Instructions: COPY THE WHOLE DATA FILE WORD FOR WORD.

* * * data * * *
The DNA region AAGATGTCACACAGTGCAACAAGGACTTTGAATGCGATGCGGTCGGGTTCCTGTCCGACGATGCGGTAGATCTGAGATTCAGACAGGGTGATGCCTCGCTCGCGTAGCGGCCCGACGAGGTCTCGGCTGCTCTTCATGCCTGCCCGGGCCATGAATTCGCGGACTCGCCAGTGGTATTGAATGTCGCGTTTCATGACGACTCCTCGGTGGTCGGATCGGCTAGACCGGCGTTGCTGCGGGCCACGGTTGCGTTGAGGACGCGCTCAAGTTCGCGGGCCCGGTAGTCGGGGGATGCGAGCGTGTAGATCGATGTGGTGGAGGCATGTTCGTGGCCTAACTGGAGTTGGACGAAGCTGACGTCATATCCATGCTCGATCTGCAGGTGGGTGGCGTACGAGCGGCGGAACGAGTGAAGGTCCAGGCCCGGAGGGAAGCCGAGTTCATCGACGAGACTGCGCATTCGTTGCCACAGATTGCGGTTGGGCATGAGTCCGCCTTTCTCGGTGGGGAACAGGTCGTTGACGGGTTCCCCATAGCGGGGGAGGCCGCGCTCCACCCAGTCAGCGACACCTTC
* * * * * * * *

The DNA region AAGATGTCACACAGTGCAACAAGGACTTTGAATGCGATGCGGTCGGGTTCCTGTCCGACGATGCGGTAGATCTGAGATTCAGACAGGGTGATGCCTCGCTCGCGTAGCGGCCCGACGAGGTCTCGGCTGCTCTTCATGCCTGCCCGGGCCATGAATTCGCGGACTCGCCAGTGGTATTGAATGTCGCGTTTCATGACGACTCCTCGGTGGTCGGATCGGCTAGACCGGCGTTGCTGCGGGCCACGGTTGCGTTGAGGACGCGCTCAAGTTCGCGGGCCCGGTAGTCGGGGGATGCGAGCGTGTAGATCGATGTGGTGGAGGCATGTTCGTGGCCTAACTGGAGTTGGACGAAGCTGACGTCATATCCATGCTCGATCTGCAGGTGGGTGGCGTACGAGCGGCGGAACGAGTGAAGGTCCAGGCCCGGAGGGAAGCCGAGTTCATCGACGAGACTGCGCATTCGTTGCCACAGATTGCGGTTGGGCATGAGTCCGCCTTTCTCGGTGGGGAACAGGTCGTTGACGGGTTCCCCATAGCGGGGGAGGCCGCGCTCCACCCAGTCAGCGACACCTTC